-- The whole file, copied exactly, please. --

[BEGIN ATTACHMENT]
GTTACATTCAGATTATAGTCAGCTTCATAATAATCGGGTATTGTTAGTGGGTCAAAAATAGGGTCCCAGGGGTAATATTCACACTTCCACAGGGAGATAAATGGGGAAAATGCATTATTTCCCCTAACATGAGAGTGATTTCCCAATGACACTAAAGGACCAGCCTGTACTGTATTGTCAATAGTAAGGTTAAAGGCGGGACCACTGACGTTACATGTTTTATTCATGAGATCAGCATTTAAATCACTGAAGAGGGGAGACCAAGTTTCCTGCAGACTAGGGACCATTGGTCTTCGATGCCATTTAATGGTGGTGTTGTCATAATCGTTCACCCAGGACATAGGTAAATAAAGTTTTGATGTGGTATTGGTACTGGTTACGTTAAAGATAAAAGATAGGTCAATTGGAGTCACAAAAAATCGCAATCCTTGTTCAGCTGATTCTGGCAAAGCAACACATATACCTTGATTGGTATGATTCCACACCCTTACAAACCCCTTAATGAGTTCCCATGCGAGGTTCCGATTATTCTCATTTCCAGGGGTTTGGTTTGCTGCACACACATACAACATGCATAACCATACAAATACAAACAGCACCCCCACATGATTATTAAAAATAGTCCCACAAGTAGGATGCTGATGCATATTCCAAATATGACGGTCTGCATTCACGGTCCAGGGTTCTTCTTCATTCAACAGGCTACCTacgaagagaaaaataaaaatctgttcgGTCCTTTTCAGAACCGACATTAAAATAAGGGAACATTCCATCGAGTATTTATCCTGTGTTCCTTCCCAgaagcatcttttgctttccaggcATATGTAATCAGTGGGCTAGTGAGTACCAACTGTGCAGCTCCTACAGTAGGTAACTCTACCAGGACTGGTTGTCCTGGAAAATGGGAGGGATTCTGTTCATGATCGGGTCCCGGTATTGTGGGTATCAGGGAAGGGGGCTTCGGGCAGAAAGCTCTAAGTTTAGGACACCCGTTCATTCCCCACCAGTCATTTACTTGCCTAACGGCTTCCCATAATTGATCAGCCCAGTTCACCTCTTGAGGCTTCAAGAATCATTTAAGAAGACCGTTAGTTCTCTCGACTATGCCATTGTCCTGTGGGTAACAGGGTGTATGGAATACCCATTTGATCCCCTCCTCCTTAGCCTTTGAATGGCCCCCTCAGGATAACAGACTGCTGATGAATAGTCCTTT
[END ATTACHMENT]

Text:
GTTACATTCAGATTATAGTCAGCTTCATAATAATCGGGTATTGTTAGTGGGTCAAAAATAGGGTCCCAGGGGTAATATTCACACTTCCACAGGGAGATAAATGGGGAAAATGCATTATTTCCCCTAACATGAGAGTGATTTCCCAATGACACTAAAGGACCAGCCTGTACTGTATTGTCAATAGTAAGGTTAAAGGCGGGACCACTGACGTTACATGTTTTATTCATGAGATCAGCATTTAAATCACTGAAGAGGGGAGACCAAGTTTCCTGCAGACTAGGGACCATTGGTCTTCGATGCCATTTAATGGTGGTGTTGTCATAATCGTTCACCCAGGACATAGGTAAATAAAGTTTTGATGTGGTATTGGTACTGGTTACGTTAAAGATAAAAGATAGGTCAATTGGAGTCACAAAAAATCGCAATCCTTGTTCAGCTGATTCTGGCAAAGCAACACATATACCTTGATTGGTATGATTCCACACCCTTACAAACCCCTTAATGAGTTCCCATGCGAGGTTCCGATTATTCTCATTTCCAGGGGTTTGGTTTGCTGCACACACATACAACATGCATAACCATACAAATACAAACAGCACCCCCACATGATTATTAAAAATAGTCCCACAAGTAGGATGCTGATGCATATTCCAAATATGACGGTCTGCATTCACGGTCCAGGGTTCTTCTTCATTCAACAGGCTACCTacgaagagaaaaataaaaatctgttcgGTCCTTTTCAGAACCGACATTAAAATAAGGGAACATTCCATCGAGTATTTATCCTGTGTTCCTTCCCAgaagcatcttttgctttccaggcATATGTAATCAGTGGGCTAGTGAGTACCAACTGTGCAGCTCCTACAGTAGGTAACTCTACCAGGACTGGTTGTCCTGGAAAATGGGAGGGATTCTGTTCATGATCGGGTCCCGGTATTGTGGGTATCAGGGAAGGGGGCTTCGGGCAGAAAGCTCTAAGTTTAGGACACCCGTTCATTCCCCACCAGTCATTTACTTGCCTAACGGCTTCCCATAATTGATCAGCCCAGTTCACCTCTTGAGGCTTCAAGAATCATTTAAGAAGACCGTTAGTTCTCTCGACTATGCCATTGTCCTGTGGGTAACAGGGTGTATGGAATACCCATTTGATCCCCTCCTCCTTAGCCTTTGAATGGCCCCCTCAGGATAACAGACTGCTGATGAATAGTCCTTT